A New Year dawns, and because of Christ in the manger and on the cross and in the grave … and risen on high and in our hearts, we can look forward with hope, knowing that He has a perfect plan for our lives and for the lives of those we love.
Nothing is too hard for God.
No prayer is too small.
And no person is too far gone.
Happy New Year. May we step forward with hope and faith, in the knowledge that Christ makes all things new!
This reading is taken from Finding Christ in the Carols, inspired by lyrics from well-known Christmas Carols. Available for only $2.99 this month, this devotional will help you find refreshing moments of devotion and reflection during the busy holiday season.
Lord, help me to follow You today, even if at times it makes about as much sense as following a star.
Let me never fear to seek for You, and to seek after more of You, knowing that You draw near to those who draw nigh to You.
You were called the Bright and Morning Star.
Be my star on the nights that are dark and lonely and cold.
This reading is an excerpt of a devotional from Finding Christ in the Carols, a devotional inspired by lyrics from well-known Christmas Carols. Available as an e-book on Amazon, Finding Christ in the Carols will help you find moments of personal devotion and reflection during the busy holiday season.
John gives the account of Jesus’ impromptu conversation with a woman at a well. In those days the husband initiated divorce: this Samaritan woman had been dumped by five different men. Jesus could have begun by pointing out what a mess the woman had made of her life. Yet he did not say, “Young woman, do you realize what an immoral thing you’re doing, living with a man who is not your husband?” Rather he said, in effect, I sense you are very thirsty. Jesus went on to tell her that the water she was drinking would never satisfy and then offered her living water to quench her thirst forever.
I try to recall this spirit of Jesus when I encounter someone of whom I morally disapprove. This must be a very thirsty person, I tell myself. …
When I am tempted to recoil in horror from sinners, from “different” people, I remember what it must have been like for Jesus to live on earth. Perfect, sinless, Jesus had every right to be repulsed by the behavior of those around him. Yet he treated notorious sinners with mercy and not judgment. – Philip Yancey, in What’s So Amazing about Grace?
Readers of the Gospels marvel at Jesus’ ability to move with ease among the sinners and outcasts. Having spent time around “sinners” and also around purported “saints,” I have a hunch why Jesus spent so much time with the former group: I think he preferred their company. Because the sinners were honest about themselves and had no pretense, Jesus could deal with them. In contrast, the saints put on airs, judged him, and sought to catch him in a moral trap. In the end it was the saints, not the sinners, who arrested Jesus.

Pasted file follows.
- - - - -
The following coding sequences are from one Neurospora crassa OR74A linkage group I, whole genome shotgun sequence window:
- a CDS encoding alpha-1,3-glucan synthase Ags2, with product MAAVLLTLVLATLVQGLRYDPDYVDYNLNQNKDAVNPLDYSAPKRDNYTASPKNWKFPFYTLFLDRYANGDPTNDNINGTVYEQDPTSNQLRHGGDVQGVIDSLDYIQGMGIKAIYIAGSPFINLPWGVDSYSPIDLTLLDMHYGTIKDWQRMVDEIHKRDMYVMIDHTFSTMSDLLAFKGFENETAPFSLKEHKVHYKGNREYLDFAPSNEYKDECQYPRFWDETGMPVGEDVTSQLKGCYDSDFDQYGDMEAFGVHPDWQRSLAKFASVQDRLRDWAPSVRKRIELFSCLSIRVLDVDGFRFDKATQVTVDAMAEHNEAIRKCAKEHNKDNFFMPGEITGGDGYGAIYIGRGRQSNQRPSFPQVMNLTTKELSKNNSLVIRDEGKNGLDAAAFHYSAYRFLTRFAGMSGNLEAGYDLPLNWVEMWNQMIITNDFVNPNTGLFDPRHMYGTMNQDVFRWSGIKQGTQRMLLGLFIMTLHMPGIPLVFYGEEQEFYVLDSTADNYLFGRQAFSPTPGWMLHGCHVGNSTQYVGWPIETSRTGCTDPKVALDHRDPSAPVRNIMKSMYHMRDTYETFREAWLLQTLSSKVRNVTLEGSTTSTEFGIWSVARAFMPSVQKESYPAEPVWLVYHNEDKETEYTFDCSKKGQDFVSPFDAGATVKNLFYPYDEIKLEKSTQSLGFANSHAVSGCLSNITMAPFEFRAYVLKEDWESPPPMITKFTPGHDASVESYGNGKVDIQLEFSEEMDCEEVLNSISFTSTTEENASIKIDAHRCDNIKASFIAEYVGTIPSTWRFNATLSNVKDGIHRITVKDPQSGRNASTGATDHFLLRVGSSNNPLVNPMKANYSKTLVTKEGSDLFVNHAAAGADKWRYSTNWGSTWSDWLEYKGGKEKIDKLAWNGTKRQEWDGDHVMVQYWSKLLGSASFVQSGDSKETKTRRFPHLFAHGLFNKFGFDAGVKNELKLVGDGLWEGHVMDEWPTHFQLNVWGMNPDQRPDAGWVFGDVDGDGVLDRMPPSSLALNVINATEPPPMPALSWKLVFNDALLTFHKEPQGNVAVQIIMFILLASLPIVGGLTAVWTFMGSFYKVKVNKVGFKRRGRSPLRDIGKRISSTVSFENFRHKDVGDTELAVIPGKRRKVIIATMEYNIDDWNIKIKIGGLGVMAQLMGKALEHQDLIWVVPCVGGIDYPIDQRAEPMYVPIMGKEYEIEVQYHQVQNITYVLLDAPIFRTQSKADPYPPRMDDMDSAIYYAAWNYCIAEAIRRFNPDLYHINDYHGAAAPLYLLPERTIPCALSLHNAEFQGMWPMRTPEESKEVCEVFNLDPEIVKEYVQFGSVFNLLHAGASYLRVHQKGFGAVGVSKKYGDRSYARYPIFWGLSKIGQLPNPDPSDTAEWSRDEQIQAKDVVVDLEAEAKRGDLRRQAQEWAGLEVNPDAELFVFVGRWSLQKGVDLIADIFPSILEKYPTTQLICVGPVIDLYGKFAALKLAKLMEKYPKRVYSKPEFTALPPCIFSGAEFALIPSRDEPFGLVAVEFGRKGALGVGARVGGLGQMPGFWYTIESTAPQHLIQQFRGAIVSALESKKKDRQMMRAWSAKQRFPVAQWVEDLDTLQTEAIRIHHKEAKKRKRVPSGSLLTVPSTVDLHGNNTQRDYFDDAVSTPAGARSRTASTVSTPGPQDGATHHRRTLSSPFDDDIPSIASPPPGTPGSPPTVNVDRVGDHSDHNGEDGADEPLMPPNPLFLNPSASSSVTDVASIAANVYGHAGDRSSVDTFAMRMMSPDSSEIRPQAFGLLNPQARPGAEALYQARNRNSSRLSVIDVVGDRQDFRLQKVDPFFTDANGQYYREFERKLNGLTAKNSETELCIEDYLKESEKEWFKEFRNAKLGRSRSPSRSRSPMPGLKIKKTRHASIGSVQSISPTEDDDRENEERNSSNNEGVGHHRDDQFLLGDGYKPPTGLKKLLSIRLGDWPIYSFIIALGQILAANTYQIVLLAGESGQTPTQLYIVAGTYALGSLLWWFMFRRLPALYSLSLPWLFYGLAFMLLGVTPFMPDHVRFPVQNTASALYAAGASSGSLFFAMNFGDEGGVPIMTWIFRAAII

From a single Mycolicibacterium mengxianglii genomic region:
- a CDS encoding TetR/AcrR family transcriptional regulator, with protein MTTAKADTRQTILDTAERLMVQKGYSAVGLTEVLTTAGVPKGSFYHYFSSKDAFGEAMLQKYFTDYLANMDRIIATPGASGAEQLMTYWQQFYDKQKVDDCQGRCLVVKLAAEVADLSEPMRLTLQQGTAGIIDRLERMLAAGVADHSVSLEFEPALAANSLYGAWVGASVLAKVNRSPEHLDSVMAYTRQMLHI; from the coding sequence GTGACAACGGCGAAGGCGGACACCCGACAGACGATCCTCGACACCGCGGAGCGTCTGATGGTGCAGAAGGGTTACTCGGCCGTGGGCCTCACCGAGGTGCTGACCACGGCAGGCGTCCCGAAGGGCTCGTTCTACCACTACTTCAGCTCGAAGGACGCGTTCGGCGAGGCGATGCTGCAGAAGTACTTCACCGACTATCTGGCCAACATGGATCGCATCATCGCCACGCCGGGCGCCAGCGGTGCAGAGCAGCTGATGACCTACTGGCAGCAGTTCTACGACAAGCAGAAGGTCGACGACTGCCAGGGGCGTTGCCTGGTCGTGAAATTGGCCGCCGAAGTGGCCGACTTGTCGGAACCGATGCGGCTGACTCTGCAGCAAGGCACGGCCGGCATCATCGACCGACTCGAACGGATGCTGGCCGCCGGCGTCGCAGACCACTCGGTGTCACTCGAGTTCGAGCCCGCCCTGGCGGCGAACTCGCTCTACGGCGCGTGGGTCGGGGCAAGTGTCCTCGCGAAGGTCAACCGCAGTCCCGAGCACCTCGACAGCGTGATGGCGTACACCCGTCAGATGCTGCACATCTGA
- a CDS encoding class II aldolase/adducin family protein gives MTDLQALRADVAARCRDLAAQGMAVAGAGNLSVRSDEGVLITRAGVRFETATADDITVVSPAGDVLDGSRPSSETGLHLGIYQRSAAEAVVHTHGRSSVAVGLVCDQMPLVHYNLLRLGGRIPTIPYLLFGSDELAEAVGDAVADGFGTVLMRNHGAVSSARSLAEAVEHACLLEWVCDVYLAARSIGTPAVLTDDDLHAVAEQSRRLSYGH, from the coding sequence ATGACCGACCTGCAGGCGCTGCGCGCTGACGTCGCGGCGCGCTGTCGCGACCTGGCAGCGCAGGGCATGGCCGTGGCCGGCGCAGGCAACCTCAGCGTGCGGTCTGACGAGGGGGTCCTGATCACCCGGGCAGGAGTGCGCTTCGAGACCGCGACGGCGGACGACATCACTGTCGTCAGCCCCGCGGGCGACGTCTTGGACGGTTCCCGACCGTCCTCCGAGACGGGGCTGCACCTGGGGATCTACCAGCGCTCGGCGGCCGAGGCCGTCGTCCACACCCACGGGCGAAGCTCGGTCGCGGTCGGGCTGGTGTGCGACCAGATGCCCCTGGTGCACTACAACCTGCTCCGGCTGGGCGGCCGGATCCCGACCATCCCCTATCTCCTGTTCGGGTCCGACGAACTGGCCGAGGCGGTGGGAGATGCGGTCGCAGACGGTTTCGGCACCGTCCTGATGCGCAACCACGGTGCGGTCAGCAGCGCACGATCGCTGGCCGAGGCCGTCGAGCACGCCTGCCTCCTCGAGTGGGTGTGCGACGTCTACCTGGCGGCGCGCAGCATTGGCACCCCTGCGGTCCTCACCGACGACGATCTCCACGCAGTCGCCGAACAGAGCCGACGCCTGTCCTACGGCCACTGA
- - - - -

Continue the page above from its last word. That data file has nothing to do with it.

Recall the story of Jesus’ dinner at the home of Simon the Pharisee, in which a woman … poured perfume on Jesus and provocatively wiped his feet with her hair. Simon was repulsed–such a woman did not even deserve to enter his house! Here is how Jesus responded in that tense atmosphere:
Then he turned toward the woman and said to Simon, “Do you see this woman? I came into your house. You did not give me any water for me feet, but she wet my feet with her tears and wiped them with her hair. You did not give me a kiss, but this woman, from the time I entered, has not stopped kissing my feet. You did not put oil on my head, but she has poured perfume on my feet. Therefore, I tell you, her many sins have been forgiven–for she loved much. But he who has been forgiven little loves little.”
Why is it, I ask myself, that the church sometimes conveys the spirit of Simon the Pharisee rather than that of the forgiven woman? Why is it that I often do? – Philip Yancey, What’s So Amazing about Grace?
“In the world the Christians are a colony of the true home,” said Bonhoeffer. Perhaps Christians should work harder toward establishing colonies of the kingdom that point to our true home. All too often the church holds up a mirror reflecting back the society around it, rather than a window revealing a different way.
If the world despises a notorious sinner, the church will love her. If the world cuts off aid to the poor and the suffering, the church will offer food and healing. If the world oppresses, the church will raise up the oppressed. If the world shames a social outcast, the church will proclaim God’s reconciling love. If the world seeks profit and self-fulfillment, the church seeks sacrifice and service. If the world demands retribution, the church dispenses grace. If the world splinters into factions, the church joins together in unity. If the world destroys its enemies, the church loves them.
That, at least, is the vision of the church in the New Testament: a colony of heaven in a hostile world.